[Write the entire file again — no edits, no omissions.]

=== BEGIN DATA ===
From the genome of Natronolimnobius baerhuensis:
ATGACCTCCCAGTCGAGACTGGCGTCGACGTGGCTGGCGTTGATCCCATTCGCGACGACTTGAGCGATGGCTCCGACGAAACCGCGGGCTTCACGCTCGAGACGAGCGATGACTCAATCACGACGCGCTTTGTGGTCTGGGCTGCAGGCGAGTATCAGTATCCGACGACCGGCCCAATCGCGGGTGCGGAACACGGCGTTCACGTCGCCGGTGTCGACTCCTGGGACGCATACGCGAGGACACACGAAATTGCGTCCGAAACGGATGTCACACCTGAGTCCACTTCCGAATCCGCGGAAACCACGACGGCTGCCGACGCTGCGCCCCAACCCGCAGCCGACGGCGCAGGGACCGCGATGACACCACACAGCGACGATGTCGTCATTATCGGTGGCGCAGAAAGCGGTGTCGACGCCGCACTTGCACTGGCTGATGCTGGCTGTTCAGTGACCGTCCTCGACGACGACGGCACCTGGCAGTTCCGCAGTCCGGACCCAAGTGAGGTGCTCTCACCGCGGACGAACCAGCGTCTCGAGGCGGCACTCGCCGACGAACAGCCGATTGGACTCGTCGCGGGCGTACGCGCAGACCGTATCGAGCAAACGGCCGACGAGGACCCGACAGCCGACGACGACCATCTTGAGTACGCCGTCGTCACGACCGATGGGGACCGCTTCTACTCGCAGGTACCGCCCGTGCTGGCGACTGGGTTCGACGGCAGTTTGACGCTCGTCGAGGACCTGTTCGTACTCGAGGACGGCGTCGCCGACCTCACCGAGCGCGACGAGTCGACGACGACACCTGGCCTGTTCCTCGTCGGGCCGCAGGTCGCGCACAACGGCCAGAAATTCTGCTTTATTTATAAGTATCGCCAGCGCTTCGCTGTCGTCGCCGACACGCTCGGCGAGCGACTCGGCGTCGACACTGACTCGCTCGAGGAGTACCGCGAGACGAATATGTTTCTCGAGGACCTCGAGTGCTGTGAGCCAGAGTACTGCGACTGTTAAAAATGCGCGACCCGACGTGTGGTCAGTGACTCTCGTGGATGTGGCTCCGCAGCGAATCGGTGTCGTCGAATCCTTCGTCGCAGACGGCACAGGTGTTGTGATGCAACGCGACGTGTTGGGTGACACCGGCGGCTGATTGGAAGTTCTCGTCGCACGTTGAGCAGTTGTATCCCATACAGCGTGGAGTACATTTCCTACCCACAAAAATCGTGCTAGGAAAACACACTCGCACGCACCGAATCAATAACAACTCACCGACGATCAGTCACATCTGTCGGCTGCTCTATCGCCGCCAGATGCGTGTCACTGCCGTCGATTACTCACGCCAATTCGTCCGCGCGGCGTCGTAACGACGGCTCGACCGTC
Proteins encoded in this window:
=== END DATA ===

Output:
From the genome of Natronolimnobius baerhuensis:
ATGACCTCCCAGTCGAGACTGGCGTCGACGTGGCTGGCGTTGATCCCATTCGCGACGACTTGAGCGATGGCTCCGACGAAACCGCGGGCTTCACGCTCGAGACGAGCGATGACTCAATCACGACGCGCTTTGTGGTCTGGGCTGCAGGCGAGTATCAGTATCCGACGACCGGCCCAATCGCGGGTGCGGAACACGGCGTTCACGTCGCCGGTGTCGACTCCTGGGACGCATACGCGAGGACACACGAAATTGCGTCCGAAACGGATGTCACACCTGAGTCCACTTCCGAATCCGCGGAAACCACGACGGCTGCCGACGCTGCGCCCCAACCCGCAGCCGACGGCGCAGGGACCGCGATGACACCACACAGCGACGATGTCGTCATTATCGGTGGCGCAGAAAGCGGTGTCGACGCCGCACTTGCACTGGCTGATGCTGGCTGTTCAGTGACCGTCCTCGACGACGACGGCACCTGGCAGTTCCGCAGTCCGGACCCAAGTGAGGTGCTCTCACCGCGGACGAACCAGCGTCTCGAGGCGGCACTCGCCGACGAACAGCCGATTGGACTCGTCGCGGGCGTACGCGCAGACCGTATCGAGCAAACGGCCGACGAGGACCCGACAGCCGACGACGACCATCTTGAGTACGCCGTCGTCACGACCGATGGGGACCGCTTCTACTCGCAGGTACCGCCCGTGCTGGCGACTGGGTTCGACGGCAGTTTGACGCTCGTCGAGGACCTGTTCGTACTCGAGGACGGCGTCGCCGACCTCACCGAGCGCGACGAGTCGACGACGACACCTGGCCTGTTCCTCGTCGGGCCGCAGGTCGCGCACAACGGCCAGAAATTCTGCTTTATTTATAAGTATCGCCAGCGCTTCGCTGTCGTCGCCGACACGCTCGGCGAGCGACTCGGCGTCGACACTGACTCGCTCGAGGAGTACCGCGAGACGAATATGTTTCTCGAGGACCTCGAGTGCTGTGAGCCAGAGTACTGCGACTGTTAAAAATGCGCGACCCGACGTGTGGTCAGTGACTCTCGTGGATGTGGCTCCGCAGCGAATCGGTGTCGTCGAATCCTTCGTCGCAGACGGCACAGGTGTTGTGATGCAACGCGACGTGTTGGGTGACACCGGCGGCTGATTGGAAGTTCTCGTCGCACGTTGAGCAGTTGTATCCCATACAGCGTGGAGTACATTTCCTACCCACAAAAATCGTGCTAGGAAAACACACTCGCACGCACCGAATCAATAACAACTCACCGACGATCAGTCACATCTGTCGGCTGCTCTATCGCCGCCAGATGCGTGTCACTGCCGTCGATTACTCACGCCAATTCGTCCGCGCGGCGTCGTAACGACGGCTCGACCGTC
Proteins encoded in this window: